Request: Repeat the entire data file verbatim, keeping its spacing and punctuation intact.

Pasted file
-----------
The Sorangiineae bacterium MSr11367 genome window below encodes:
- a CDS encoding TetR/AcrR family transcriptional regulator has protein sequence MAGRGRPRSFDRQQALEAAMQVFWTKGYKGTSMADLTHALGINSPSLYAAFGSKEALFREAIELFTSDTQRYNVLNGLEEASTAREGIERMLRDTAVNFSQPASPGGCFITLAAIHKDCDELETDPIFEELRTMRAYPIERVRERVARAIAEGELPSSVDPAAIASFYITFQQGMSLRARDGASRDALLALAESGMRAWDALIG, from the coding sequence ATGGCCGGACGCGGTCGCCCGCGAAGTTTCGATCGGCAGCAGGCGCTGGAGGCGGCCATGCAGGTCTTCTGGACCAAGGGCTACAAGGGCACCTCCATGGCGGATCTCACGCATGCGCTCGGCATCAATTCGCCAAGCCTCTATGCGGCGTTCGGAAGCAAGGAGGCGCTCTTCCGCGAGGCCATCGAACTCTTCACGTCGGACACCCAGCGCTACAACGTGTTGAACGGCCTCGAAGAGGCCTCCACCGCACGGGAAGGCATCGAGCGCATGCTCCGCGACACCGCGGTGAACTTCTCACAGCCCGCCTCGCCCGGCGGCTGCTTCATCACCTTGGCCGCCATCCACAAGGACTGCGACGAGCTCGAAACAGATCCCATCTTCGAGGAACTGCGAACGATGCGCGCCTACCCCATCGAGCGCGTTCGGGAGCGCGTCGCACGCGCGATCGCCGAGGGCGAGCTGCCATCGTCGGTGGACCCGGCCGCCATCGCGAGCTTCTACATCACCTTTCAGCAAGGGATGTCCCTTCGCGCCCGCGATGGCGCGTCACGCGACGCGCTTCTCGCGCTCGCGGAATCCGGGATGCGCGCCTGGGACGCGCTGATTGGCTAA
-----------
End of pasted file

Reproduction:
The Sorangiineae bacterium MSr11367 genome window below encodes:
- a CDS encoding TetR/AcrR family transcriptional regulator has protein sequence MAGRGRPRSFDRQQALEAAMQVFWTKGYKGTSMADLTHALGINSPSLYAAFGSKEALFREAIELFTSDTQRYNVLNGLEEASTAREGIERMLRDTAVNFSQPASPGGCFITLAAIHKDCDELETDPIFEELRTMRAYPIERVRERVARAIAEGELPSSVDPAAIASFYITFQQGMSLRARDGASRDALLALAESGMRAWDALIG, from the coding sequence ATGGCCGGACGCGGTCGCCCGCGAAGTTTCGATCGGCAGCAGGCGCTGGAGGCGGCCATGCAGGTCTTCTGGACCAAGGGCTACAAGGGCACCTCCATGGCGGATCTCACGCATGCGCTCGGCATCAATTCGCCAAGCCTCTATGCGGCGTTCGGAAGCAAGGAGGCGCTCTTCCGCGAGGCCATCGAACTCTTCACGTCGGACACCCAGCGCTACAACGTGTTGAACGGCCTCGAAGAGGCCTCCACCGCACGGGAAGGCATCGAGCGCATGCTCCGCGACACCGCGGTGAACTTCTCACAGCCCGCCTCGCCCGGCGGCTGCTTCATCACCTTGGCCGCCATCCACAAGGACTGCGACGAGCTCGAAACAGATCCCATCTTCGAGGAACTGCGAACGATGCGCGCCTACCCCATCGAGCGCGTTCGGGAGCGCGTCGCACGCGCGATCGCCGAGGGCGAGCTGCCATCGTCGGTGGACCCGGCCGCCATCGCGAGCTTCTACATCACCTTTCAGCAAGGGATGTCCCTTCGCGCCCGCGATGGCGCGTCACGCGACGCGCTTCTCGCGCTCGCGGAATCCGGGATGCGCGCCTGGGACGCGCTGATTGGCTAA